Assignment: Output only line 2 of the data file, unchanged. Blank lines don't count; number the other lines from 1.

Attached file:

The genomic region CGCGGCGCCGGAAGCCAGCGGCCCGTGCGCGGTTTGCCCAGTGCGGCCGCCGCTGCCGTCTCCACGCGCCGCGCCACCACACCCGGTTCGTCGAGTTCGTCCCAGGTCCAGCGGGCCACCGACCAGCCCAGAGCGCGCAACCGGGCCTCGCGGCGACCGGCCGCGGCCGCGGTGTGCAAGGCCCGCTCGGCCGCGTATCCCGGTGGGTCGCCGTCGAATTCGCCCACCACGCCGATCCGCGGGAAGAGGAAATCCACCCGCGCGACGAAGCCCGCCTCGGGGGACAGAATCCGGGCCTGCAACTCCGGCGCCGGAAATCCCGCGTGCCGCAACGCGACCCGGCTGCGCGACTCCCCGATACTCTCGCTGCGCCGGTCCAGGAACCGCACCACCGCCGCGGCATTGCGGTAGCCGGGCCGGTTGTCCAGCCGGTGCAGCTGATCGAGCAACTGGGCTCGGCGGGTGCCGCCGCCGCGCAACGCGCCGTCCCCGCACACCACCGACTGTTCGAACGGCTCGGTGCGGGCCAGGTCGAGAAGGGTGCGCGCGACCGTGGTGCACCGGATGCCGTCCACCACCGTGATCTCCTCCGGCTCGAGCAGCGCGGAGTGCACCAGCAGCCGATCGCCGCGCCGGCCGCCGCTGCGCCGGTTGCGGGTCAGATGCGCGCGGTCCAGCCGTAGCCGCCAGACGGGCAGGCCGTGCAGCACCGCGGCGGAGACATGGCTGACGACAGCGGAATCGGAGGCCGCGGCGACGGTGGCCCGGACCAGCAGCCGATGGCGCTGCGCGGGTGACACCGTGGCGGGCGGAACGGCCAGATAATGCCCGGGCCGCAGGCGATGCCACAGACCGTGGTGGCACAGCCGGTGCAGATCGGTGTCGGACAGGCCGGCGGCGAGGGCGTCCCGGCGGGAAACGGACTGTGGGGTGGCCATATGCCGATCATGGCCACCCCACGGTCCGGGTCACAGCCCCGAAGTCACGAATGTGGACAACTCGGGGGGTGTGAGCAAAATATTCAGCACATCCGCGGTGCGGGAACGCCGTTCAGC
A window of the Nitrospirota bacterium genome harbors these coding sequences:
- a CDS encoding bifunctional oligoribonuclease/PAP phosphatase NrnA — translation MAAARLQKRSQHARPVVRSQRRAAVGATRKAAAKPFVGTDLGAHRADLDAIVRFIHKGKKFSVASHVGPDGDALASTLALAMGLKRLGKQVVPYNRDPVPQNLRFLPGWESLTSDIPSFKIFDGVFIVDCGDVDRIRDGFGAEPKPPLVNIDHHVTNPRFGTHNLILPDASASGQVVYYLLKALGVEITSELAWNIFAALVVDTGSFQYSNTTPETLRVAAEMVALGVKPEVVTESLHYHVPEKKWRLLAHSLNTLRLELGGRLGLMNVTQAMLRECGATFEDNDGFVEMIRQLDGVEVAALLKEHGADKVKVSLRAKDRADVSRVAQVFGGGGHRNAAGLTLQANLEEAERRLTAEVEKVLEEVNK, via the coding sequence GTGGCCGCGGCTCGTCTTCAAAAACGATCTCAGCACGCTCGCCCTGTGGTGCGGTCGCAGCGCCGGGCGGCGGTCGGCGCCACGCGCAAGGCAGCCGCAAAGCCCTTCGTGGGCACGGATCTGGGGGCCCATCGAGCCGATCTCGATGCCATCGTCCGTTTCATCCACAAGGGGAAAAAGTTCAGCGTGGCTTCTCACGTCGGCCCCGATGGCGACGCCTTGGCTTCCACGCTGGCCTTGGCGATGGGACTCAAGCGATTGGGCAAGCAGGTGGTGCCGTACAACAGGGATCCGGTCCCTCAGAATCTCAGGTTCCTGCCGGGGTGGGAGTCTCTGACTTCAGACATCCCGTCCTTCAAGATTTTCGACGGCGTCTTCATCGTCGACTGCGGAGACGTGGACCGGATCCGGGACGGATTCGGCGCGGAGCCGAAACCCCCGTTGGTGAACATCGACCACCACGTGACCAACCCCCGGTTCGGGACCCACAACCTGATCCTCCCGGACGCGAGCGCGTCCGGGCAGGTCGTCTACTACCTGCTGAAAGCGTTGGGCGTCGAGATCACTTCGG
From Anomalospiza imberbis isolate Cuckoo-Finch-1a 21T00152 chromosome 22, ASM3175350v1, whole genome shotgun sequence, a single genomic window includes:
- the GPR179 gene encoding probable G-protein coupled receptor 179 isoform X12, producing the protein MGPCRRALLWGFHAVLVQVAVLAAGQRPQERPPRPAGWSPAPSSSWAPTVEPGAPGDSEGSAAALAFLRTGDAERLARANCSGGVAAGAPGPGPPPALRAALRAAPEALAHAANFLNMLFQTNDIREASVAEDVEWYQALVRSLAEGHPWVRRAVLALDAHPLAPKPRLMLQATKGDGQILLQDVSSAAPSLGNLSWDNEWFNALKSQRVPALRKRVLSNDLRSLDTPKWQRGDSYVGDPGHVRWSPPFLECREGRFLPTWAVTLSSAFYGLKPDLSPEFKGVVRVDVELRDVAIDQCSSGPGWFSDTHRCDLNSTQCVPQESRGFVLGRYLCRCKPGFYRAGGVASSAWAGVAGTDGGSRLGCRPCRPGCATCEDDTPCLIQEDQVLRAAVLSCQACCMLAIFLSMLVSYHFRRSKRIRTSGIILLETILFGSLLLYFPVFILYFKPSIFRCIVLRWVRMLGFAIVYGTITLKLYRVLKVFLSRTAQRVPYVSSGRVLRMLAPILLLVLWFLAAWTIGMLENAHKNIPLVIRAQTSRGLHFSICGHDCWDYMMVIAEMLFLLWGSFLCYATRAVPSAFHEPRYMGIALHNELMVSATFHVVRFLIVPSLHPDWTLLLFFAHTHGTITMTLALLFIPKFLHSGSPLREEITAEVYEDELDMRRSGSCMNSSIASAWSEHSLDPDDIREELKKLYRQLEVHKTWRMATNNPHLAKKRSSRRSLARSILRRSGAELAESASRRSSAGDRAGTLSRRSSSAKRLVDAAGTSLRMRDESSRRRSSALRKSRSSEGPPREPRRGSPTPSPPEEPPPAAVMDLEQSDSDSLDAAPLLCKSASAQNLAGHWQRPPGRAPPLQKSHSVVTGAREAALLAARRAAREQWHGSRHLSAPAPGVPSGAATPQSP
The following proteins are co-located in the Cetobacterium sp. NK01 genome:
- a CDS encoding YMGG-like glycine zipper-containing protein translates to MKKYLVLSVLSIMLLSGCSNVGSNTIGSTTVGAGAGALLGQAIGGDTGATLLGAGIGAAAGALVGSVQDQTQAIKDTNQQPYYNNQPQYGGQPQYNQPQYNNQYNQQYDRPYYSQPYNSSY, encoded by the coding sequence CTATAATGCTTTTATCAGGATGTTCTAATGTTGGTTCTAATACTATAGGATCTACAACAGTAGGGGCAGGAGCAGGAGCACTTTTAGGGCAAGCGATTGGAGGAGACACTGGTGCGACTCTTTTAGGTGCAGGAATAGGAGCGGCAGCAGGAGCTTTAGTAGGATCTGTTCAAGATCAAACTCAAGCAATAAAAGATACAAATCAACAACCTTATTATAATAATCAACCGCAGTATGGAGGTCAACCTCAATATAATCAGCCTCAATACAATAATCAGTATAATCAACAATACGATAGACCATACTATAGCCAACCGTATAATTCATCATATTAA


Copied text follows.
A window of the Nitrospirota bacterium genome harbors these coding sequences: